<p><strong>Electric cars offer freedom from the gas pump, but they tie drivers to the task of charging up. To truly cut the power cord, it would help if you could carry your generator on board, and the fuel would be free.</strong></p><p dir="ltr"><strong>That's the allure of the solar car, in many ways the holy grail of clean energy transport. It came one step closer to reality this week with Ford Motor<a href="https://media.ford.com/content/fordmedia/fna/us/en/news/2014/01/02/let-the-sun-in--ford-c-max-solar-energi-concept-goes-off-the-gri.html"> debuting its C-MAX Solar Energi Concept car</a> at<a href="http://www.cesweb.org/"> Consumer Electronics Show (CES) 2014</a> in Las Vegas. (Related Quiz:<a href="http://environment.nationalgeographic.com/environment/energy/great-energy-challenge/cars-and-fuel-quiz/"> What You Don't Know About Cars and Fuel</a>)</strong></p><p dir="ltr">Ford used the biggest consumer electronics show of the year to showcase not-yet-ready-for-mass-production technology and the possibilities for renewable energy transportation. (See related, "<a href="http://news.nationalgeographic.com/news/energy/2012/05/pictures/120524-history-of-auto-fuel-efficiency/">Pictures: Cars That Fired Our Love-Hate Relationship With Fuel</a>.")</p><p dir="ltr">The solar plug-in hybrid crossover, based on Ford's C-MAX Energi plug-in hybrid, has 16 square feet (1.5 square meters) of photovoltaic panels built into the roof.</p><p dir="ltr">Even with a full day of blazing sunlight, the eight-kilowatt-capacity panels wouldn't capture enough energy to fully charge the car's lithium-ion battery. So Ford, along with the Georgia Institute of Technology, developed a flat acrylic lens to stand over the car in a canopy that can marshal sunlight from a larger area. The lens would act like a magnifying glass and concentrate sunlight onto the car, boosting solar uptake eightfold. It would take about seven hours of sunlight to fully charge the battery, which could then power the car for an estimated 21 miles (33.8 kilometers) before a gas engine kicks in. (See related, "<a href="http://news.nationalgeographic.com/news/energy/2012/08/pictures/120817-automakers-drive-for-55-mpg/">Pictures: A Rare Look Inside Carmakers' Drive for 55 MPG.")</a></p><p dir="ltr">That means the C-MAX Solar Energi is still tethered to conventional fuel, but integrating solar energy into vehicles poses special challenges. Engineers—both professional and student—have been grappling for years with the issues of capacity, aerodynamics, and energy storage, in their zeal to design and build vehicles that run on the sun. (See related, "<a href="http://news.nationalgeographic.com/news/energy/2012/12/121228-wireless-power/">Wireless Power May Cut the Cord for Plug-In Devices, Including Cars.</a> ")</p><p dir="ltr"><em>—Josie Garthwaite</em></p><p dir="ltr"><em>Follow Josie Garthwaite on<a href="https://twitter.com/journojos"> Twitter.</a></em></p>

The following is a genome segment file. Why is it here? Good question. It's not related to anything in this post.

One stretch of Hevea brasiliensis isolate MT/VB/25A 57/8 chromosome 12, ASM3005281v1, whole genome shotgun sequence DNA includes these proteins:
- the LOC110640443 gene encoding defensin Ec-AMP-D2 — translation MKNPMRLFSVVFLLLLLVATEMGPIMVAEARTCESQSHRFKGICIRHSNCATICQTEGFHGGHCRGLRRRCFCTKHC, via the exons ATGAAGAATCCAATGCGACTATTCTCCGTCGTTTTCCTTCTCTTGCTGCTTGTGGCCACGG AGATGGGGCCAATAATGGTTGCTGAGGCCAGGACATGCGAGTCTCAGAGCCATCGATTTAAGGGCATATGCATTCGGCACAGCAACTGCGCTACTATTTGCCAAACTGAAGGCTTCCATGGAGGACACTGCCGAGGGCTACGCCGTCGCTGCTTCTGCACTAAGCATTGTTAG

Ford C-MAX Solar Energi Concept Car

Electric cars offer freedom from the gas pump, but they tie drivers to the task of charging up. To truly cut the power cord, it would help if you could carry your generator on board, and the fuel would be free.

That's the allure of the solar car, in many ways the holy grail of clean energy transport. It came one step closer to reality this week with Ford Motor debuting its C-MAX Solar Energi Concept car at Consumer Electronics Show (CES) 2014 in Las Vegas. (Related Quiz: What You Don't Know About Cars and Fuel)

Ford used the biggest consumer electronics show of the year to showcase not-yet-ready-for-mass-production technology and the possibilities for renewable energy transportation. (See related, "Pictures: Cars That Fired Our Love-Hate Relationship With Fuel.")

The solar plug-in hybrid crossover, based on Ford's C-MAX Energi plug-in hybrid, has 16 square feet (1.5 square meters) of photovoltaic panels built into the roof.

Even with a full day of blazing sunlight, the eight-kilowatt-capacity panels wouldn't capture enough energy to fully charge the car's lithium-ion battery. So Ford, along with the Georgia Institute of Technology, developed a flat acrylic lens to stand over the car in a canopy that can marshal sunlight from a larger area. The lens would act like a magnifying glass and concentrate sunlight onto the car, boosting solar uptake eightfold. It would take about seven hours of sunlight to fully charge the battery, which could then power the car for an estimated 21 miles (33.8 kilometers) before a gas engine kicks in. (See related, "Pictures: A Rare Look Inside Carmakers' Drive for 55 MPG.")

That means the C-MAX Solar Energi is still tethered to conventional fuel, but integrating solar energy into vehicles poses special challenges. Engineers—both professional and student—have been grappling for years with the issues of capacity, aerodynamics, and energy storage, in their zeal to design and build vehicles that run on the sun. (See related, "Wireless Power May Cut the Cord for Plug-In Devices, Including Cars. ")

—Josie Garthwaite

Follow Josie Garthwaite on Twitter.

Photograph courtesy Ford Motor Company

Pictures: Ford Solar Car at CES 2014, Past Sun-Power Vehicles

With Ford debuting a solar concept car at the 2014 Consumer Electronic Show, we take a look at past efforts to harness the power of the sun to put vehicles into motion.

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